The idea that one either is or isn’t attuned to understanding and using technology leads people to decide that they “shouldn’t” or “can’t” try to do something with technology.  Instead of experimenting or instead of stepping into the unknown (where we do so much of our learning, right?), we veer away to be safe and accept that we weren’t meant to go there.  We limit ourselves and accept the label of “technopeasant.”  We learn our place.  

Imagine if we took that approach with our students.  It would feel ethically wrong to accept that stance when it comes to our students.  We know that there is potential for them to reach competent levels of knowledge and understanding about a wide range of subjects.  To simply
It’s important to understand that no one knows everything about technology.  The ubiquity of technology (and more specific, programs and computers) means it is extremely hard to stay atop of all the technology that is out there.  There are arenas of knowledge and familiarity.  Regardless, you don’t have to know everything about technology, nor should you.  

Technology is simply another word for tools.  Some tools are easier to operate (a hammer) than others (a chainsaw) and some tools are more relevant to you as an instructor (laptop) than others (missile-guidance software).   But with whatever tool you’re interested in using, it does take some time and energy to learn how to operate.  It’s a far cry from operational knowledge to mastery knowledge, but just like we don’t expect our students to be masters of the subject matter we teach, nor should you expect to master any technology without substantial effort.  Obtaining operational knowledge will still require effort, especially if you are not familiar with it.  This makes sense because you are integrating new ways of approaching and thinking about problems and solutions through the lens of the new tool.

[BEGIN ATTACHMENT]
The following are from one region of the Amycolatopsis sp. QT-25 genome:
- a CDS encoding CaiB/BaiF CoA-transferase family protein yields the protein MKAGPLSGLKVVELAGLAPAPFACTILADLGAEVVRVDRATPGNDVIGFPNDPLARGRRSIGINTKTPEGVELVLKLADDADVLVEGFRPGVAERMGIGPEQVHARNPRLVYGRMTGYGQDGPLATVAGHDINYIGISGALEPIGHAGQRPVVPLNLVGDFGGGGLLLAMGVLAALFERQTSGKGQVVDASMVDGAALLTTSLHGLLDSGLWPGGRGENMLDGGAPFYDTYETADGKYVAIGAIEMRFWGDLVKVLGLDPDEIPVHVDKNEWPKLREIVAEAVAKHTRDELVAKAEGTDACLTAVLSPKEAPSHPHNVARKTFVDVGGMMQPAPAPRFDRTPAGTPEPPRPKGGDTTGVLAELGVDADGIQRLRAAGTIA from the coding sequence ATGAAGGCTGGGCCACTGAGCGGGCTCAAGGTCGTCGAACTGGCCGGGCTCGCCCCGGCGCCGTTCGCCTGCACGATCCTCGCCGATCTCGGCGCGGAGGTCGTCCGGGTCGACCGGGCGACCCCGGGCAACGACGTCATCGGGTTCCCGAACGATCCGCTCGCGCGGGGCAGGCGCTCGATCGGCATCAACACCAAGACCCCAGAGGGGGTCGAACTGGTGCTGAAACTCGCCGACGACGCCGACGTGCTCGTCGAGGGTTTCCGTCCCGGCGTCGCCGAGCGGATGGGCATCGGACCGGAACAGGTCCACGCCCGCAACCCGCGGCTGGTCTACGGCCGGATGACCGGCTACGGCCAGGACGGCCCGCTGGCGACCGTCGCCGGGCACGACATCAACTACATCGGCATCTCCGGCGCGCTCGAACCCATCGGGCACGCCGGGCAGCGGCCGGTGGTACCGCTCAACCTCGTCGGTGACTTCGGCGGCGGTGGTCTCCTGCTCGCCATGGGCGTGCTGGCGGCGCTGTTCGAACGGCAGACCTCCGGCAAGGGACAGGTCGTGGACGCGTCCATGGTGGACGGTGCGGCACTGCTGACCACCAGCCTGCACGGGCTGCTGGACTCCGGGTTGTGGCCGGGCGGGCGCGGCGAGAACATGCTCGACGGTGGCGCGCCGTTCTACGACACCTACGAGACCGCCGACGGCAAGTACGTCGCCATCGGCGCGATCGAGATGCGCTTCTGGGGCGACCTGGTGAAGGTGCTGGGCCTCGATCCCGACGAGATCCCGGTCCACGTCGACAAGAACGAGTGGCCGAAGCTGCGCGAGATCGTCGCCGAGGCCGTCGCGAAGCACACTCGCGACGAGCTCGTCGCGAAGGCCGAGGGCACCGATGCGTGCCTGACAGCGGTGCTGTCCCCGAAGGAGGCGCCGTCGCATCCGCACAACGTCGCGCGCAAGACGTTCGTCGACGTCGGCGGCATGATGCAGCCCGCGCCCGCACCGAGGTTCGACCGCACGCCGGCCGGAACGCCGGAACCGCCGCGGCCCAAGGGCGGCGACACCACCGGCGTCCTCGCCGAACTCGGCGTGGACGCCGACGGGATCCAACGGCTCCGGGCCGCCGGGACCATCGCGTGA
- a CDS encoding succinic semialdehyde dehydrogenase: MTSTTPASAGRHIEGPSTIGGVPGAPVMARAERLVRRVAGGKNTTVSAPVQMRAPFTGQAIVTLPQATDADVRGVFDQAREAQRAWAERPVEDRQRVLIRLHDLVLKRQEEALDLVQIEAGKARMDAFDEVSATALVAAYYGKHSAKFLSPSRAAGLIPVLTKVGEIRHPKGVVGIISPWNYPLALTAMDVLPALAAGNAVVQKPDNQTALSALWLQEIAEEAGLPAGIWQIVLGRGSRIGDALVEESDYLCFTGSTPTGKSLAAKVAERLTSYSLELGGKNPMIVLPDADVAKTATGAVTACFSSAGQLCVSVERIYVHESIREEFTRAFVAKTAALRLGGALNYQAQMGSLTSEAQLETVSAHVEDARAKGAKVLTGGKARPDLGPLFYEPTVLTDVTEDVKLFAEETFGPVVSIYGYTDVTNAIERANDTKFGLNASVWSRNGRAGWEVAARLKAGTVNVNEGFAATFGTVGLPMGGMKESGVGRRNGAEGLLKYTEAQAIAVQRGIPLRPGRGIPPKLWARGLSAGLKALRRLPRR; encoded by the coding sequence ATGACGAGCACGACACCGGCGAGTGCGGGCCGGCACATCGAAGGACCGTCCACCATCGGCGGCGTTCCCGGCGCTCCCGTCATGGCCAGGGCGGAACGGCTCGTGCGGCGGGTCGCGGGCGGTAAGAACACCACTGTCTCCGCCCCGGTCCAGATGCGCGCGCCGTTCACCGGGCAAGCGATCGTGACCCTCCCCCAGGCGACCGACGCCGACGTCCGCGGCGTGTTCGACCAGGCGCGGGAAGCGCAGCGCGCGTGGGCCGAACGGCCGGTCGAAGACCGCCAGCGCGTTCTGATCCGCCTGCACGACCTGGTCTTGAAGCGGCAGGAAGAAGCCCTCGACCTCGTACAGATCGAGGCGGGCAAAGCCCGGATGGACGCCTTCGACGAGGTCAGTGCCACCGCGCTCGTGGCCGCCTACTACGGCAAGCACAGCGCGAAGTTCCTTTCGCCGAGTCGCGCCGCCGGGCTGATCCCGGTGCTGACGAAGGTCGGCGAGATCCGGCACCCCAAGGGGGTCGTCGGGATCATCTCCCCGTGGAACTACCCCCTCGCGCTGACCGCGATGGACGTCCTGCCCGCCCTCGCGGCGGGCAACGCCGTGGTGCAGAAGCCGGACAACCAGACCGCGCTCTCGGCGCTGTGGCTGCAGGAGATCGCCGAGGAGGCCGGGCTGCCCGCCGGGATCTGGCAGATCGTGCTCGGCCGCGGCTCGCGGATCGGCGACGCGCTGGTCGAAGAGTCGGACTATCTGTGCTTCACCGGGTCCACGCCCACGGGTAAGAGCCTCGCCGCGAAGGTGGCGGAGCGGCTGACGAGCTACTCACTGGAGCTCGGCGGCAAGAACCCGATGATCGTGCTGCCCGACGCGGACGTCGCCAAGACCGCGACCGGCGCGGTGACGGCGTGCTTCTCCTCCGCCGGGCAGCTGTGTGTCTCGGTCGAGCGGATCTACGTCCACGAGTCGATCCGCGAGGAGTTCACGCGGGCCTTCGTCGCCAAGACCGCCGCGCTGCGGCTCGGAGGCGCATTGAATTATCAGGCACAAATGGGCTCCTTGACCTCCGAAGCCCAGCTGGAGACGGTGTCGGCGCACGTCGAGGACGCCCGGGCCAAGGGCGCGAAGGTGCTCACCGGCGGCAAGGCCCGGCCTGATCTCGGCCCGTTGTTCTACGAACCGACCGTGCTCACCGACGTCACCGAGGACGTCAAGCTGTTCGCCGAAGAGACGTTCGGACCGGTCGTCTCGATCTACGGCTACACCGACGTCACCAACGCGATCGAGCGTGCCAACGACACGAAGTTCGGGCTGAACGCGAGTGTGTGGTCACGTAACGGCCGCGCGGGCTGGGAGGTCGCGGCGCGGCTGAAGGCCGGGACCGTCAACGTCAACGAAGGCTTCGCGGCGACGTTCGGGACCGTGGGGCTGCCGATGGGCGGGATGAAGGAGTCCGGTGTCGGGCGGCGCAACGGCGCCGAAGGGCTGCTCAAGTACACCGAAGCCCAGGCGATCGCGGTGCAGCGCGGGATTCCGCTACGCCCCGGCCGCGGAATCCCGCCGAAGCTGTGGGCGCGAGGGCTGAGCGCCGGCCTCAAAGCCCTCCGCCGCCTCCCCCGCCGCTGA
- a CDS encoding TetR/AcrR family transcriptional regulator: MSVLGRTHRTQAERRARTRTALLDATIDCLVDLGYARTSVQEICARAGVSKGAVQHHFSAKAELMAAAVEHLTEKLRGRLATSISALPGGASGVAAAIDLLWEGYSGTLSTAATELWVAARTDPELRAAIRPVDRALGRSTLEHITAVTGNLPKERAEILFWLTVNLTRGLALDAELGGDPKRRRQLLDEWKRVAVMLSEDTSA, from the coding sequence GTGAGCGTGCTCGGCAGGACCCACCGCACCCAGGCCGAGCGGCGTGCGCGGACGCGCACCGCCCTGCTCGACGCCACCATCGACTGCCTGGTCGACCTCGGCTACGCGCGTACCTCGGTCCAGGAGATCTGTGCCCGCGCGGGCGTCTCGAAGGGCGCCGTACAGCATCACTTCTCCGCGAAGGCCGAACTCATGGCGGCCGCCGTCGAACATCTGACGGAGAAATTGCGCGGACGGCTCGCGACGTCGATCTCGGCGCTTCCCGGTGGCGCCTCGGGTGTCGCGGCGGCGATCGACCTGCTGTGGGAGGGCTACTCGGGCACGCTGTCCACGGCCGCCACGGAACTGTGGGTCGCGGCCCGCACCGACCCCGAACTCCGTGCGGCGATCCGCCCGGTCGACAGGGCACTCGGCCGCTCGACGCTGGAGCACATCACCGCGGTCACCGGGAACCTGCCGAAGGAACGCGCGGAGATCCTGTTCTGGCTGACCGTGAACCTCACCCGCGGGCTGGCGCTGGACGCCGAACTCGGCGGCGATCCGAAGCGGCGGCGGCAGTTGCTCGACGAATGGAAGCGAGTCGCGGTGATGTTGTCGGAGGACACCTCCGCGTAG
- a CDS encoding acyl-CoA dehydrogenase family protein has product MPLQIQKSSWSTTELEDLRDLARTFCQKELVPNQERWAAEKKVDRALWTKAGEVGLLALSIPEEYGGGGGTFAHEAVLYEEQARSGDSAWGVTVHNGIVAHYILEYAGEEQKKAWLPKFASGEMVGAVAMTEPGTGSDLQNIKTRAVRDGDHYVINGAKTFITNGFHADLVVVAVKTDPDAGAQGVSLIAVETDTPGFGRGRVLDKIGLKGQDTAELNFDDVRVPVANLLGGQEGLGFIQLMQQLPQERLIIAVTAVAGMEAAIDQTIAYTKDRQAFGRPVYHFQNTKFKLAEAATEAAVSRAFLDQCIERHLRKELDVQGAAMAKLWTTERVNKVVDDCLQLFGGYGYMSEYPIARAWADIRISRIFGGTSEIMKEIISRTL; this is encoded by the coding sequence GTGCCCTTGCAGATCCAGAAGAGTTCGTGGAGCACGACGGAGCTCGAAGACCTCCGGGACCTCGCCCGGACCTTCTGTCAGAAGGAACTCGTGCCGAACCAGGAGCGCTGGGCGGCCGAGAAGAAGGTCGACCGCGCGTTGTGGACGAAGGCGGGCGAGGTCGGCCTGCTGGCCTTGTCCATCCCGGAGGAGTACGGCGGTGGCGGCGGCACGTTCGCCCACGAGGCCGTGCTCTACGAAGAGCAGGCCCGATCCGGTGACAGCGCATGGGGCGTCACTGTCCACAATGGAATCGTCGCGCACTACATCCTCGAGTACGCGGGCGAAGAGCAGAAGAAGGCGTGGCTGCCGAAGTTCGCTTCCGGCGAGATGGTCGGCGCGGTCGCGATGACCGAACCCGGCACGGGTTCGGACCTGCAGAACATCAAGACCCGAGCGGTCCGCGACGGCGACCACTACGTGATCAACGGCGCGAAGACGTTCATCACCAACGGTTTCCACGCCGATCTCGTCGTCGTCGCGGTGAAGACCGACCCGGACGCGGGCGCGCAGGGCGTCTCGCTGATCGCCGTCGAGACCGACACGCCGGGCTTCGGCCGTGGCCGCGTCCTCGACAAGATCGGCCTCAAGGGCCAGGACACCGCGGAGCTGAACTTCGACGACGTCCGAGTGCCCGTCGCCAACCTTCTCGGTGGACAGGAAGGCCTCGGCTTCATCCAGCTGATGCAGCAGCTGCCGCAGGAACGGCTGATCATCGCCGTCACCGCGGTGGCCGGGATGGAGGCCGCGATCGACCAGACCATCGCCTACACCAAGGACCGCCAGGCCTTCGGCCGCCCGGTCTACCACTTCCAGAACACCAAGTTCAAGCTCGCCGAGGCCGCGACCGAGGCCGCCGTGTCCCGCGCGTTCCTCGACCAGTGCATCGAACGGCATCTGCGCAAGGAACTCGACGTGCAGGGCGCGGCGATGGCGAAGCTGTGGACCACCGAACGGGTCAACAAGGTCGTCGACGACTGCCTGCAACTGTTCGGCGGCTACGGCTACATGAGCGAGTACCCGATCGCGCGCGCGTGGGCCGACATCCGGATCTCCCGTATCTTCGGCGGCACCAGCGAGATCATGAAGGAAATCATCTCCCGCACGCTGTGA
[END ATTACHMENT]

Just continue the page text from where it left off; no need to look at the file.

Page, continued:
In the end, it’s ok to be challenged or confused by technology, but to imply that you can’t know technology speaks to a learned helplessness that sustains you in that position.  It’s also important to remember that there are ample resources out there to help you make sense and learn various tools.   Besides us here at Academic Techology, there are a great tools at eHow.com, that provide walk-thrus for all sorts of tech-related tools.